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    (Original post by larabb)
    We have been told to do sub headings as questions. Anyone else doing it this way??
    Yeah we've been taught that way too 😄


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    (Original post by EdwaJenn10)
    I was personally going to use the Hawaiian hotspot and the Yellowstone hotspot/caldera (obviously depending on the question). Would it be better to discuss how volcanoes then form here (like Kilauea and Mauna Loa) and compare them to Yellowstone?
    I've literally no clue what I'm doing anymore
    You're over thinking it! Yeah what you said is fine because comparing them then evaluates the question, but don't waffle on too much with the volcanoes because of timing!


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    (Original post by Lauraaa898)
    The exam isn't really on earthquakes. It's about what landscapes are made so you'd talk about rift valleys, fold mountains, fault scarps, transform faults and so on
    Ok sweet. So if the question is to do with seismic processes I can just talk about different plate boundaries and their effect on landscapes?
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    Guys, anyone want to go over some essays or tips via skype call? I can make a group call or something?
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    (Original post by Raisa97)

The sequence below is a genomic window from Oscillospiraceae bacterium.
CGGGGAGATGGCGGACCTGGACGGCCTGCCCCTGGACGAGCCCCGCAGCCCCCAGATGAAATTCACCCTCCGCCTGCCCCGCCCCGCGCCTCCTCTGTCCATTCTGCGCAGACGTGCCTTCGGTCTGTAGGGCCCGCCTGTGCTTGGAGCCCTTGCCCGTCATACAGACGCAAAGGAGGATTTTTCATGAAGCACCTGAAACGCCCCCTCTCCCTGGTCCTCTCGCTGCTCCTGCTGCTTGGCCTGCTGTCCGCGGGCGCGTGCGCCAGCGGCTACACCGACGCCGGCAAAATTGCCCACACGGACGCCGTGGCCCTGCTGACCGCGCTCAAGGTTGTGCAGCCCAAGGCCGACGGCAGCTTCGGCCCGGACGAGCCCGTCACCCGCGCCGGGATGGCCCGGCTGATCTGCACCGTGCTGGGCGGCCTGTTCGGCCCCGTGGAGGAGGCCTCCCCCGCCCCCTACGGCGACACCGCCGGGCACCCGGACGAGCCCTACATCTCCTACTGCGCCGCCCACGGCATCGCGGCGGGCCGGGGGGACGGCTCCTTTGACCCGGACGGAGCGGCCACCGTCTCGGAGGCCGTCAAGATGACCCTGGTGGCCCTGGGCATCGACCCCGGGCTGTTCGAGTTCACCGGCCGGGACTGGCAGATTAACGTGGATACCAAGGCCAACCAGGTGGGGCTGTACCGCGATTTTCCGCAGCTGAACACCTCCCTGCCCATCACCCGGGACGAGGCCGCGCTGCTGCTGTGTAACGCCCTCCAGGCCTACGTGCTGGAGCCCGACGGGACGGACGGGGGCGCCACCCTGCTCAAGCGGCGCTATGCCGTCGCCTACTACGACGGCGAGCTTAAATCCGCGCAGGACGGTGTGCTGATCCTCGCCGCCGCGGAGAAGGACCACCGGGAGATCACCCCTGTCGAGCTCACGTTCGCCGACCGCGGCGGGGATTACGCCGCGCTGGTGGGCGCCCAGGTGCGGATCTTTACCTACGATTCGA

Yeah we've been taught that way too 😄


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    Oh cool, the ones I've planned are 'what tectonic processes create divergence?'
    'What distinctive landscapes are produced at the divergent plate boundary of Iceland?'
    'Does the African rift valley have any other distinctive landscapes?'
    'What tectonic processes create convergent plate boundaries?'
    'What distinctive landscapes are created by convergence in the Himalays?'
    'What tectonic processes create transform plate boundaries?'
    'What distinctive landscapes are there in California?'
    'What landscapes in Dartmoor are produced by intrusive volcanism?'

    Does this sound ok?😅
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    (Original post by larabb)
    Oh cool, the ones I've planned are 'what tectonic processes create divergence?'
    'What distinctive landscapes are produced at the divergent plate boundary of Iceland?'
    'Does the African rift valley have any other distinctive landscapes?'
    'What tectonic processes create convergent plate boundaries?'
    'What distinctive landscapes are created by convergence in the Himalays?'
    'What tectonic processes create transform plate boundaries?'
    'What distinctive landscapes are there in California?'